Industry 3.0 vs Industry 4.0 communication topology
Figure 1: Industry 3.0 vs Industry 4.0 communication topology

The device-to-device communication assumes participating devices are smart enough to talk to one another without the need for translation or advanced data processing, even if their nature is different (e.g. your intelligent door can inform your smart IoT kettle to start boiling water for warm tea, once they get informed about poor weather condition by the Internet weather monitoring service when you're back home after a long day of work). Devices constituting mesh or scatter networks communicate virtually with one another in a similar way people do. Figure 2 briefly presents the data flow idea

 Device to device communication model
Figure 2: Device to device communication model

Device to Gateway

Device-to-gateway communication occurs when there is a need to provide the translated information between different networks, e.g., some Zigbee [3] network devices need to send data to the Internet to monitor the smart home remotely and manage. This model also appears when there is a need to transfer messages between the IoT network implemented with constrained devices, so using some simplified protocol (e.g. LoRA, 6LowPAN) and the Internet network, using the full implementation of the protocols (e.g. IP6). In this case, the gateway device (sometimes named here as Edge Router) needs to know constrained devices constituting the IoT network, and it usually supplies some missing information instead of them, e.g. enriching message headers or addresses when passing packets from IoT-constrained network to the Internet, but also translating Internet packets (e.g. by removing full address), when acting opposite, e.g. forwarding actuator requests to the IoT devices.

Gatewaying and protocol translation can also occur on the 6th and 7th level of the ISO/OSI model when the implementation of high-level protocols overwhelms even more advanced IoT devices, e.g. simple MQTT texting can be converted to the XML, heavy messages or exposed as XHTML. Those solutions are mostly software-based, e.g. Node-RED [4]. Figure 3 briefly presents the data flow. Please note the protocol change: arrows of the different colours reflect it.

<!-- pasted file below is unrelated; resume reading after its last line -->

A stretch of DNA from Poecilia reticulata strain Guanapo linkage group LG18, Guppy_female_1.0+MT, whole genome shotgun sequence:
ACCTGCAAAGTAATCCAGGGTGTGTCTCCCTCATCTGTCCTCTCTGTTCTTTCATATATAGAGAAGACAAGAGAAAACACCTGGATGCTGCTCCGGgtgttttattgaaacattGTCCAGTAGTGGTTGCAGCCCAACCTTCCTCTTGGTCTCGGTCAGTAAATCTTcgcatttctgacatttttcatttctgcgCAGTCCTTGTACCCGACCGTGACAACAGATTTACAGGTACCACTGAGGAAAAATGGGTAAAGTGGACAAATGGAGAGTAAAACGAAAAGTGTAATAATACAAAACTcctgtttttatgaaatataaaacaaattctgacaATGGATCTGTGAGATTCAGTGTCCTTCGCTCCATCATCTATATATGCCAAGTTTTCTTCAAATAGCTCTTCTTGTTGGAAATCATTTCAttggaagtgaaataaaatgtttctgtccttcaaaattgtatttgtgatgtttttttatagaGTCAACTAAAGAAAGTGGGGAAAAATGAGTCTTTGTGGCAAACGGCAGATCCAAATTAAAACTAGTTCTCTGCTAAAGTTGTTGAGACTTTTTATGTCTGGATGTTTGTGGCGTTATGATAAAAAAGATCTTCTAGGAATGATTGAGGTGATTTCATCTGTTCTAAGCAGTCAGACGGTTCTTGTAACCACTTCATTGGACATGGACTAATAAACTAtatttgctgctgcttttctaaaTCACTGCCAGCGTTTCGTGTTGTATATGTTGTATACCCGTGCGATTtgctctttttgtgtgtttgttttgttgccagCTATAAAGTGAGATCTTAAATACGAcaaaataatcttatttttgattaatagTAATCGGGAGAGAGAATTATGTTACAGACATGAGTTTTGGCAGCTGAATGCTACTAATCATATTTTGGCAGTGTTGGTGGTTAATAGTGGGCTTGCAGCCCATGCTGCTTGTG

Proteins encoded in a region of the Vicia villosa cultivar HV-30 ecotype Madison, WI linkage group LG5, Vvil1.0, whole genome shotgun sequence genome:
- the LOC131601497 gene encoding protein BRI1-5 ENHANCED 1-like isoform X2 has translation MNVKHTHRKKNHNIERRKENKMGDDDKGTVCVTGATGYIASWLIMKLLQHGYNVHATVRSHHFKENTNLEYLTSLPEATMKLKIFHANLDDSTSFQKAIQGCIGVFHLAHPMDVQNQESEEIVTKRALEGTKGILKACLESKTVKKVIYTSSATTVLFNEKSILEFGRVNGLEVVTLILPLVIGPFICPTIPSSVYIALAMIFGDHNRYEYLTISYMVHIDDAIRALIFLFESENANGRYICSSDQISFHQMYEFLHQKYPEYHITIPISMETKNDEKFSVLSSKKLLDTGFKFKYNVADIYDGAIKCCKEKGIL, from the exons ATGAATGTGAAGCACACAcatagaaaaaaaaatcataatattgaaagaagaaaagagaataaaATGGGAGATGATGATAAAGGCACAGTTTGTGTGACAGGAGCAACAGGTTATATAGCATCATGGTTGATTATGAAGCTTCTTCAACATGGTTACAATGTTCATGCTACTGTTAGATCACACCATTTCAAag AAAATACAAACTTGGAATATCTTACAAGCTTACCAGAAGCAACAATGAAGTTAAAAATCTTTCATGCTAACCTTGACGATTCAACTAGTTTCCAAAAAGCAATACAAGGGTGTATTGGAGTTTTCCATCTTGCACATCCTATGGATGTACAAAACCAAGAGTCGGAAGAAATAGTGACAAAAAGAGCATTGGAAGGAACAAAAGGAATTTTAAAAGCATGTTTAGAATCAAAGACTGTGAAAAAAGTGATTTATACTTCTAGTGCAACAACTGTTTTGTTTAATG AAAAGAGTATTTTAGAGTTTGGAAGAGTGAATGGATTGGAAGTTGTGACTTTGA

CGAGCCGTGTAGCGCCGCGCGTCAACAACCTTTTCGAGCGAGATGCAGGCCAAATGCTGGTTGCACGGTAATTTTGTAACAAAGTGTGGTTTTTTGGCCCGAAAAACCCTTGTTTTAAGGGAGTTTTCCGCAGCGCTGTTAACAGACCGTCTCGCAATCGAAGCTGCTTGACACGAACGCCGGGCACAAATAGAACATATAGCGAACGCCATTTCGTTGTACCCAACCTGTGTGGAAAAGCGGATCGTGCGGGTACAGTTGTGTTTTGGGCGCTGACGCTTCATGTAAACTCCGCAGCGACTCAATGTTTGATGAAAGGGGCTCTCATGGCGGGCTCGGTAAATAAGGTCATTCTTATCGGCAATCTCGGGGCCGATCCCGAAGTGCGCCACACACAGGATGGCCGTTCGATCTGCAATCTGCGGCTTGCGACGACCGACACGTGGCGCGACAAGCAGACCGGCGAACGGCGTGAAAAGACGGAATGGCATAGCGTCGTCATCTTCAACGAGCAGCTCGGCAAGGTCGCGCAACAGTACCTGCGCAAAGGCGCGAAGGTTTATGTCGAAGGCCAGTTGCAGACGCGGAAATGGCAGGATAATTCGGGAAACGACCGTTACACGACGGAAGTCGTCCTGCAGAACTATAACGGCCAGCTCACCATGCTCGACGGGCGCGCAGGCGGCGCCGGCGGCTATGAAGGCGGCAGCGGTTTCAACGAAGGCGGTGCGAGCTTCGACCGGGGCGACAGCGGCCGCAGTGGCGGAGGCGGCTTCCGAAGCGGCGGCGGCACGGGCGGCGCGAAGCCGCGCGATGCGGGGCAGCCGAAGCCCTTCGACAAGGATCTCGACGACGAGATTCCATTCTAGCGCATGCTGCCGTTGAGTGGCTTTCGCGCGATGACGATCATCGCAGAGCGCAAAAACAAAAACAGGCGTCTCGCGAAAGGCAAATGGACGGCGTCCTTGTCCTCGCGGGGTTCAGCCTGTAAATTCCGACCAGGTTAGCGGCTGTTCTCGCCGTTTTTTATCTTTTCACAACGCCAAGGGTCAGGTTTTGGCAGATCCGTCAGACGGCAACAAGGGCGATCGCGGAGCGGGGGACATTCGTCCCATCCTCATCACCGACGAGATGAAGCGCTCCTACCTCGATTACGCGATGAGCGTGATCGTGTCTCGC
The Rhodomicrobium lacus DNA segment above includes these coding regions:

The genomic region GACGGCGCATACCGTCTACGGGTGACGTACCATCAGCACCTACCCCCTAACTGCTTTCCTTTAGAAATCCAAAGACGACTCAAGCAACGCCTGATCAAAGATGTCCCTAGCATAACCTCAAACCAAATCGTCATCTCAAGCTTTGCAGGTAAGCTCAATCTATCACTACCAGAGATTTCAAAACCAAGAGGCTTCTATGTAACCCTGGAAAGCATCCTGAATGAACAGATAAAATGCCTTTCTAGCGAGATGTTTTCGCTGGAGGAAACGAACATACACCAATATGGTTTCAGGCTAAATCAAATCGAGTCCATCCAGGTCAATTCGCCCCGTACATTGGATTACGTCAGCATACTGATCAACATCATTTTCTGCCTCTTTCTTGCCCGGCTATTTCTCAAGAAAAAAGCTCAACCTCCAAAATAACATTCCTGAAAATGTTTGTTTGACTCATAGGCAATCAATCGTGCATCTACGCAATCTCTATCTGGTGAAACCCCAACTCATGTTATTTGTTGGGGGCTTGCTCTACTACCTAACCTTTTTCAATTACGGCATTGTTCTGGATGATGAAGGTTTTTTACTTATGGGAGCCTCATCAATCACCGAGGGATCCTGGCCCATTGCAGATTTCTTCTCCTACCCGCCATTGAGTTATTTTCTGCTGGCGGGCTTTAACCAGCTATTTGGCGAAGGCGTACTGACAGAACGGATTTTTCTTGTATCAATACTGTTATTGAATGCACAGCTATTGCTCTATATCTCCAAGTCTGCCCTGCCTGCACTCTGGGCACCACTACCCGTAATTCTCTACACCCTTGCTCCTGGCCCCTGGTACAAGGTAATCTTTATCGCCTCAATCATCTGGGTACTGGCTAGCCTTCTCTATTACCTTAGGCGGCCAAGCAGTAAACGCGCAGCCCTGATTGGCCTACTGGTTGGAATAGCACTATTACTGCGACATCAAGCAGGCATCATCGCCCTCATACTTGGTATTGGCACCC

Device to gateway communication model
Figure 3: Device to gateway communication model

Device to Cloud

As IoT devices usually cannot constitute an efficient computation structure (as a single IoT node or even their federation), most data is forwarded to the server, often a cloud-based solution, where it is stored and processed. This data processing in the cloud varies, depending on the type of information, their goal, etc. In any case, we usually face the problem of visualisation and data analytics (statistics, AI, data mining, knowledge discovery, big data processing). Those tasks are resource-consuming and require substantial processing capabilities; thus, cloud solutions are usually a good choice.
In this context, “cloud” means public clouds like Amazon, Google or Microsoft and dedicated solutions hidden somewhere in the separated manufacturing networks. Eventually, there is a need to send back some actuation requests to the devices from the cloud. Cloud services are usually PC-based solutions; thus, they extensively use rich protocols, providing their APIs via REST [5], SoAP [6], HTTP GET/POST methods [7], etc. It requires IoT devices interfacing with the cloud to implement full communication stacks. Some IoT devices can interface with cloud services directly. Still, some of them cannot do so due to the constraints, so it is necessary to use gateways, as mentioned in the previous chapter.

 Device to cloud communication model
Figure 4: Device to cloud communication model
Recent advances in hardware development and energy-efficient design allowed even the edge-class constrained devices to implement some simple AI models. Still, AI model training, updating and using reinforced learning models typically involves a cloud-based solution.
en/iot-open/networking2/model.txt · Last modified: 2023/11/23 16:11 by pczekalski